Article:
A walking tour showing examples of artisans and industries operating in the southwest Berkeley area west of San Pablo between Dwight Way and Ashby Avenue. Some sites are not wheelchair accessible.
Saturday, 3 May: Mountain View Cemetery
Led by Dennis Evanosky
A walking tour of one of the first cemeteries in the East Bay. Many early prominent Berkeley citizens are interred there, as Berkeley has no cemeteries. The beautiful, extensive grounds are on a hilly area with spectacular monuments and views. Not wheelchair accessible.
Saturday, 31 May: U.C. Housing South of the Campus
Led by several people
Various types of student housing near the U.C. Campus will be toured. This will include: Unit One U.C. dormitory, Wesley House (tour will be led by architect Kirk Peterson) ,and St. Mark’s Student Housing. Not wheelchair accessible.
Berkeley’s first Town Hall on the move from University Ave. at Sacramento St. to Grove St. at Allston Way, 1899 (Berkeley: The Town & Gown of It)
The Heart of Berkeley: The Historic McGee-Spaulding District
13 October 2013 – 29 March 2014
ThursdaySaturday, 1 pm4 pm
History Center, Berkeley Historical Society
Veterans Memorial Building
1931 Center Street, Berkeley
The McGee-Spaulding-Hardy Historic Interest Group brings to the Berkeley History Center an extraordinary exhibit following the evolution of the district from the Ohlone Indians and Domingo Peralta to the 1854 James McGee farm; from rural to urban life in the early 20th century to the radical communes of the 1960s and ’70s and the mayoral race of Jerry Rubin.
The historic McGee-Spaulding-Hardy District (bounded by Martin Luther King, Jr. Way, Dwight Way, Sacramento Street, and University Avenue) is a residential area rich in historic architecture; a civic area with major government buildings, including Old City Hall, numerous schools and churches of all types, and an historic commercial zone running along University Avenue. Strawberry Creek, an original source of water now covered with asphalt and earth, runs through it to San Francisco Bay. In the last quarter of the 19th century, thanks to a gift of land from Irish immigrant farmer James McGee, the first Catholic church, convent, and schools were built in the district, making it the hub of Catholic life in Berkeley.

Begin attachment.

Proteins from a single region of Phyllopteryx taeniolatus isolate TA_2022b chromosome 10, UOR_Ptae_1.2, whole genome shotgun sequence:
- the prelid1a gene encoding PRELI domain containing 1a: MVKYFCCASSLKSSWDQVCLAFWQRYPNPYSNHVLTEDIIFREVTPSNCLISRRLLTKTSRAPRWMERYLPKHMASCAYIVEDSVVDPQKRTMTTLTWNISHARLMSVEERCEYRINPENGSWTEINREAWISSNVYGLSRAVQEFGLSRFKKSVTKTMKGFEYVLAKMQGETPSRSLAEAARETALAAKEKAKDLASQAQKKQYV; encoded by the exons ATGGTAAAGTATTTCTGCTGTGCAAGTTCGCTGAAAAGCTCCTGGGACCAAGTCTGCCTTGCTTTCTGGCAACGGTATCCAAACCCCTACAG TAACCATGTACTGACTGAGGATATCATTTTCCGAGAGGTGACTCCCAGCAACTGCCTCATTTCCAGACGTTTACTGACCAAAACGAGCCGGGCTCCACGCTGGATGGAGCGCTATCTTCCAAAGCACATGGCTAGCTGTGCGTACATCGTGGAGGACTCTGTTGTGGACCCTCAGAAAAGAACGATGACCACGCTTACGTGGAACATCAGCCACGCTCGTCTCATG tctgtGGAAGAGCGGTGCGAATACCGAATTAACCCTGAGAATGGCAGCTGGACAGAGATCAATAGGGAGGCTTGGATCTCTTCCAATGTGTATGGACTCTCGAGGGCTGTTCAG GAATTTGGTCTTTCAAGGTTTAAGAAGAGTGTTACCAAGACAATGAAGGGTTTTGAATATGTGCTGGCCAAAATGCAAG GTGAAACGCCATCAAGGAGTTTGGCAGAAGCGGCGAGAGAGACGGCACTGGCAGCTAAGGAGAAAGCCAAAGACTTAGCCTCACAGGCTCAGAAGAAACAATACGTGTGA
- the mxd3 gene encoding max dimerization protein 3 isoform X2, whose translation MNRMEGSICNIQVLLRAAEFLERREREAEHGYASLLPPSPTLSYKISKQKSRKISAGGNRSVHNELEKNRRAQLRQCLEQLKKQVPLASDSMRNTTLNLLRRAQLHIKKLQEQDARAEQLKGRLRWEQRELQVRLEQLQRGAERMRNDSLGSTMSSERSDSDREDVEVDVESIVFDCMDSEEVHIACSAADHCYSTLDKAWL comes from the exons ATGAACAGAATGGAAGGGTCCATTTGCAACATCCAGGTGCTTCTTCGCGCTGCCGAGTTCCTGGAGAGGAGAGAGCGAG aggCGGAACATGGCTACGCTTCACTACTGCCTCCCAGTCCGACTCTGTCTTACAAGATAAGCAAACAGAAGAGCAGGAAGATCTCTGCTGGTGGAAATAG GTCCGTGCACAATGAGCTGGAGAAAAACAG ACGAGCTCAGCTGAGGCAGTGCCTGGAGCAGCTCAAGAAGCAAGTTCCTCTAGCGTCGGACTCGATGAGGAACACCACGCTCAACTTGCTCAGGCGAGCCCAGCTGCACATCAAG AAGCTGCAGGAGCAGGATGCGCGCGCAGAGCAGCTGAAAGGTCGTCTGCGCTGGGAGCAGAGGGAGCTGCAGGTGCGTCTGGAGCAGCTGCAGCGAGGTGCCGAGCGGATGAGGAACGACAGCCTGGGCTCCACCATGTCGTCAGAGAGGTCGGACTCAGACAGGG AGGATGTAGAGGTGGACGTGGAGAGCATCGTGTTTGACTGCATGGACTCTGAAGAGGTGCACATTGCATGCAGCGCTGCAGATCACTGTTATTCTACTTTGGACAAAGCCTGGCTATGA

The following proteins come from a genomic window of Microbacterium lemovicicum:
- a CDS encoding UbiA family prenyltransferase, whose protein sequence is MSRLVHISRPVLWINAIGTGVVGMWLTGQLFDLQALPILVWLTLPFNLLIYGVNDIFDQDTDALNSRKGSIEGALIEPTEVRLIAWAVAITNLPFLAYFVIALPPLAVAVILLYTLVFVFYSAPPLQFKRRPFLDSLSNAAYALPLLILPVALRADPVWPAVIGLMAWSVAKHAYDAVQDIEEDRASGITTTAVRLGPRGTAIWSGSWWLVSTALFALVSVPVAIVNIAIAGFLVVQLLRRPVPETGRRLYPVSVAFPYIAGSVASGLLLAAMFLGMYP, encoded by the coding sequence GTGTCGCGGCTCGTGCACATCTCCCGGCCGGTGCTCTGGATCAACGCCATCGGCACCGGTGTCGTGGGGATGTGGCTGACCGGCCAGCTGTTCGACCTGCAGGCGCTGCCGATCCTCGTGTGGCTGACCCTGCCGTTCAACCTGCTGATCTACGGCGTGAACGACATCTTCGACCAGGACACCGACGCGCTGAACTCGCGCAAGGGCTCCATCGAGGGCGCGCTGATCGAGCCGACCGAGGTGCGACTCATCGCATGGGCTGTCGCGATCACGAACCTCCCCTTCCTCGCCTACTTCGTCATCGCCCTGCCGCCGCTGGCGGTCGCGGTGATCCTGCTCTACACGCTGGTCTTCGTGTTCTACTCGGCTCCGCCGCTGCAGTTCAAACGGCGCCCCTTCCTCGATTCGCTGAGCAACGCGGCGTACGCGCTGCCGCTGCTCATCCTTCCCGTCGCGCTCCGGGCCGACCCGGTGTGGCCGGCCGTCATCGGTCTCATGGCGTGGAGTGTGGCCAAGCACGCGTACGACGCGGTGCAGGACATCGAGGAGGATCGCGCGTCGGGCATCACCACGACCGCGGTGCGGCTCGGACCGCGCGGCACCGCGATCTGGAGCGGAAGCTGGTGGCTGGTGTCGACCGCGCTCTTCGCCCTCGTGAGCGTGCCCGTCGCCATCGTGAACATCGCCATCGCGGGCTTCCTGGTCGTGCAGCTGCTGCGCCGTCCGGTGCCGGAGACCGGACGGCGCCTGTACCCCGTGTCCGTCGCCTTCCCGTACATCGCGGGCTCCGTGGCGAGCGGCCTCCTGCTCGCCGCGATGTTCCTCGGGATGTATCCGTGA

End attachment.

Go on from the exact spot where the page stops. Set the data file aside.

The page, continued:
Catherine & James McGee
Well into the 20th century, the district consisted mostly of rural farmland, separating older Ocean View on the west from the burgeoning university community to the east. All major periods of Berkeley domestic architecture are represented here, from old Victorians, bungalows, and craftsman cottages to 1940s wartime tract-style houses, making the district a sort of unofficial preservation park. Beginning in the 1950s, seeds took root that fostered the area’s radical communes and political activism of the sixties and seventies. Even today, despite gentrification and soaring house prices, the district remains one of the most solidly left-wing areas of Berkeley.
Admission is free. For additional information, visit the BHS website.
Information for a self-guided walking tour of the McGee-Spaulding-Hardy District.
Oakland Heritage Alliance Spring Events
Details are available here.
Free Guided Tours of the Oakland Museum
Founded in 1971, the Council on Architecture at the Oakland Museum of California supports the museum and celebrates its exceptional architecture. Its members are interested in promoting greater understanding and appreciation of the built environment through architectural tours, exhibits, and lectures.
On the first Sunday of each month, at 1 pm, members of the Council on Architecture lead tours featuring the museum’s architecture and gardens. There’s much to talk about with the exciting enhancements to the building by Mark Cavagnero Associates.
For additional information, call Sandra Coleman, (510) 451-6796.
Guided Tours of the Paramount Theatre
Public tours of the Paramount Theatre are given on the first and third Saturdays of each month, excluding holidays and holiday weekends. No reservations are necessary. Tours begin promptly at 10:00 am at the Box Office entrance on 21st Street near Broadway. The tour lasts about 2 hours and provides a full and informative view of the Theatre. Cameras are allowed. Admission is $5.00 per person. Children must be at least 10 years old, and adult chaperones are required. Please note that some areas of the tour are not wheelchair accessible.
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Berkeley Architectural Heritage Association
2318 Durant Avenue
Berkeley, CA 94704